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A study of heterogeneous nucleation and electrostatic charge in steam flows

Buckley, John Richard (2004)
Ph.D. thesis, University of Birmingham.

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This thesis describes two experimental investigations concerned with condensing flows of steam in a cascade of turbine blading. The first considers the effect of heterogeneous nucleation on the flow of condensing steam. The second is concerned with the measurement of electrostatic charges generated on first nucleation in steam.
The facility used in this investigation is a blow-down steam tunnel constructed for the study of two-phase flows in a cascade of turbine blading. To carry out the first part of the investigation, substantial modifications were introduced to generate a supply of ultra-pure steam for admission into the blade cascade. This allowed a base line set of blade surface pressure measurements to be recorded in the absence of impurities. In subsequent tests the steam was dosed with known quantities of aqueous ammonia to investigate the influence of chemical impurities on the condensation process.
To investigate electrostatic effects a Langmuir probe for operation in steam was developed. Charge distribution was recorded with the probe mounted upstream and downstream of the blade cascade. Observations were recorded over two pressure ratios, using ultra-pure steam and, in subsequent tests, steam dosed with known quantities of aqueous ammonia.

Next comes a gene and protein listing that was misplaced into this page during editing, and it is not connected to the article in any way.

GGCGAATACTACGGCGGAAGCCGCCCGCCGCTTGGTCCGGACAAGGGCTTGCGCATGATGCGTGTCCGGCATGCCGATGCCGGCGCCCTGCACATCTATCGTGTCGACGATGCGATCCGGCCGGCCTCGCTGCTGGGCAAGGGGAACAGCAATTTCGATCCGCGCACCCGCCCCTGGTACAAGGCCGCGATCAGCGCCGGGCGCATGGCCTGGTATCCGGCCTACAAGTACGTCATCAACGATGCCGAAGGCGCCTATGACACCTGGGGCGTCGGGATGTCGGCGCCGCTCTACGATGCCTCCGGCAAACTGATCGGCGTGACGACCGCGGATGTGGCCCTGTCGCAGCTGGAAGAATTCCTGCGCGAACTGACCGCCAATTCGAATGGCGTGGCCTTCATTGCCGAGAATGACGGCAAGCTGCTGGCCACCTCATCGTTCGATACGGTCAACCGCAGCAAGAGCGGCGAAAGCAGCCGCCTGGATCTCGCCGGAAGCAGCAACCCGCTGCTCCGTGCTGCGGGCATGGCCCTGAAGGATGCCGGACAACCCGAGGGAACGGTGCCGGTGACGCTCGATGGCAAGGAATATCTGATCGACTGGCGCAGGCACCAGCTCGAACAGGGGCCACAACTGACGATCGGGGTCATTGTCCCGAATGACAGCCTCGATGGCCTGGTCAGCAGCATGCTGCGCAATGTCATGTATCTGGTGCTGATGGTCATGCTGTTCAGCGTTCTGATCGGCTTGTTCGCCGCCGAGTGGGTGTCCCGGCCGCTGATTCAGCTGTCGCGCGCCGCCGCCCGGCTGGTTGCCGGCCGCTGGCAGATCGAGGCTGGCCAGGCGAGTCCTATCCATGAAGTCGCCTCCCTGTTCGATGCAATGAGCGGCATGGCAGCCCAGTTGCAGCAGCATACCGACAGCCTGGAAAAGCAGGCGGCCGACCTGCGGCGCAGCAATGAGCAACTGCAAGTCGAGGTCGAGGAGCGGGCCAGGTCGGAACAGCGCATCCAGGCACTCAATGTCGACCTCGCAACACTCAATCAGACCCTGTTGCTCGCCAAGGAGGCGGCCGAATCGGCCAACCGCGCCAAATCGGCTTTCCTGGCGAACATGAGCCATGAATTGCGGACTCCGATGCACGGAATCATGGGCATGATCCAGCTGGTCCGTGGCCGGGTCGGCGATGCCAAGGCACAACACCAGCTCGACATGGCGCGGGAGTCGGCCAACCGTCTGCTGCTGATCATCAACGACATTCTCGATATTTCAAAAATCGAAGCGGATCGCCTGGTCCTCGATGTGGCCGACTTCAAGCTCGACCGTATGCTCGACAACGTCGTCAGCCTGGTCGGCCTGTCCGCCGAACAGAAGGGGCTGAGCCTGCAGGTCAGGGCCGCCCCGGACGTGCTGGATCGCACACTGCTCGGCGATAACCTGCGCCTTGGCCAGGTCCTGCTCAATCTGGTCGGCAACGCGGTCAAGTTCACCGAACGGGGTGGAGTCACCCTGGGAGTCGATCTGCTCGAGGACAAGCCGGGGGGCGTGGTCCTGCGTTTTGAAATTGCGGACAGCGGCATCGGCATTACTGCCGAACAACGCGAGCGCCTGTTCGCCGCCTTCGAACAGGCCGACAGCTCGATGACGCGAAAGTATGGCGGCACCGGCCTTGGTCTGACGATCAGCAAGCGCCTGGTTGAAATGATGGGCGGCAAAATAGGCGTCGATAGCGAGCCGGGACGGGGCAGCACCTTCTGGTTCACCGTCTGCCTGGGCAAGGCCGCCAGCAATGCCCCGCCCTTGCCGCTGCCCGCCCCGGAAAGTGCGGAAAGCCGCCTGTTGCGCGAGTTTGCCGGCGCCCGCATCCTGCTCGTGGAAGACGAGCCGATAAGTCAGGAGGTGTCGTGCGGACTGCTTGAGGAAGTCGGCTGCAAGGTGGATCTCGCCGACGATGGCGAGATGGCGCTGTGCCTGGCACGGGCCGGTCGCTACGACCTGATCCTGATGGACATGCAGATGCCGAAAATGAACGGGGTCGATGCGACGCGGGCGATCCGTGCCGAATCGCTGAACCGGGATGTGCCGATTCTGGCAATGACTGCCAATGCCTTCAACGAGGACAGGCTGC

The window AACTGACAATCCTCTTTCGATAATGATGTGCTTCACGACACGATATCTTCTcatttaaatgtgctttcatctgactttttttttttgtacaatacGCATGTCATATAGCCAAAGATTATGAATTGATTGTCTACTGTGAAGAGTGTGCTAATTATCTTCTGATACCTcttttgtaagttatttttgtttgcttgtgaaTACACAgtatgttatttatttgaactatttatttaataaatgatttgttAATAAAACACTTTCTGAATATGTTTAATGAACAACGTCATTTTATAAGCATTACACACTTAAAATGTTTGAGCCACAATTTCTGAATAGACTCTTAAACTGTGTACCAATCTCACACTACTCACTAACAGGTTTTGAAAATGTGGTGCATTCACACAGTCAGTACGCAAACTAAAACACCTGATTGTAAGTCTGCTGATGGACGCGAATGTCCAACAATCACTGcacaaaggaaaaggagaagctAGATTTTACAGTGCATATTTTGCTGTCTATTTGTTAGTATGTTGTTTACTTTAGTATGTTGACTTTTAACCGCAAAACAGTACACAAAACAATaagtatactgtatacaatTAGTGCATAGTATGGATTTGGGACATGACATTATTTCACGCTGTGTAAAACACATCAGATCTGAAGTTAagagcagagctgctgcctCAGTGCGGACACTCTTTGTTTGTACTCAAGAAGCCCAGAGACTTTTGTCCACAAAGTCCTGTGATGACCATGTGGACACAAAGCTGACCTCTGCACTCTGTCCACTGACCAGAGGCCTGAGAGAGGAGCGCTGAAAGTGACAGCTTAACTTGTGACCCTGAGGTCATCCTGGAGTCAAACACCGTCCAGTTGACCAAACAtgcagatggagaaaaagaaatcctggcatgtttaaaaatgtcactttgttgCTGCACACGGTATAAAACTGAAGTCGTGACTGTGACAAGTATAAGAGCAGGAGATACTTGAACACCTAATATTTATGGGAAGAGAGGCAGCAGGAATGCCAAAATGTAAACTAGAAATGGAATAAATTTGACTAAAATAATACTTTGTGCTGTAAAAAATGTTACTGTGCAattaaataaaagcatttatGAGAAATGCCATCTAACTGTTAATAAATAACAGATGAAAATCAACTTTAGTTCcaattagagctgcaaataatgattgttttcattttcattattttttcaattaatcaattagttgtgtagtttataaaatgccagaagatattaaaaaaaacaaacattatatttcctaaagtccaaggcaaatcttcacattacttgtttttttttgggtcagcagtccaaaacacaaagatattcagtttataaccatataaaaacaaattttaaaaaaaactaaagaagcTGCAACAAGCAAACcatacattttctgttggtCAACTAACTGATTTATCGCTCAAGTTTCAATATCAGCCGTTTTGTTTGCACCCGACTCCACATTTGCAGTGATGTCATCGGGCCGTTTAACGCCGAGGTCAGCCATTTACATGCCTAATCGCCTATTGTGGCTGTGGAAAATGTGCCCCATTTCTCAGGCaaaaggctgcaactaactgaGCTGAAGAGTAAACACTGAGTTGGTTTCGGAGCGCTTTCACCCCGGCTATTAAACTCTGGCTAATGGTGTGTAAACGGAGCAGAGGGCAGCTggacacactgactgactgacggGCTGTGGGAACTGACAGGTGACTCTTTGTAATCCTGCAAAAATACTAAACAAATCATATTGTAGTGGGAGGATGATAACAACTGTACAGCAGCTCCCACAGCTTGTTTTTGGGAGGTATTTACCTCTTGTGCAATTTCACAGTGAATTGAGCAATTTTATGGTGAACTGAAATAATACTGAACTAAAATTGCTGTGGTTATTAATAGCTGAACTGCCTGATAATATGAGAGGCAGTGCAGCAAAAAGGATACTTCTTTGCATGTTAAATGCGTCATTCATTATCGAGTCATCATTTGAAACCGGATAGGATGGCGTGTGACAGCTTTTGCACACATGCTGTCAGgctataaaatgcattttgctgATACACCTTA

Comparisons are carried out between the base line measurements using ultra-pure steam and the measurements using dosed steam. Both sets of results are compared with those of previous investigators. The electrostatic measurements are compared with similar measurements recorded by investigators working in LP steam turbines. The results are discussed and conclusions drawn.

Type of Work:Ph.D. thesis.
Supervisor(s):Bakhtar, F.
School/Faculty:Schools (1998 to 2008) > School of Engineering
Department:School of Mechanical and Manufacturing Engineering
Keywords:steam, nucleation, meterogeneous, electrostatic, wet, thermodynamics
Subjects:TJ Mechanical engineering and machinery
Institution:University of Birmingham
ID Code:5884
This unpublished thesis/dissertation is copyright of the author and/or third parties. The intellectual property rights of the author or third parties in respect of this work are as defined by The Copyright Designs and Patents Act 1988 or as modified by any successor legislation. Any use made of information contained in this thesis/dissertation must be in accordance with that legislation and must be properly acknowledged. Further distribution or reproduction in any format is prohibited without the permission of the copyright holder.
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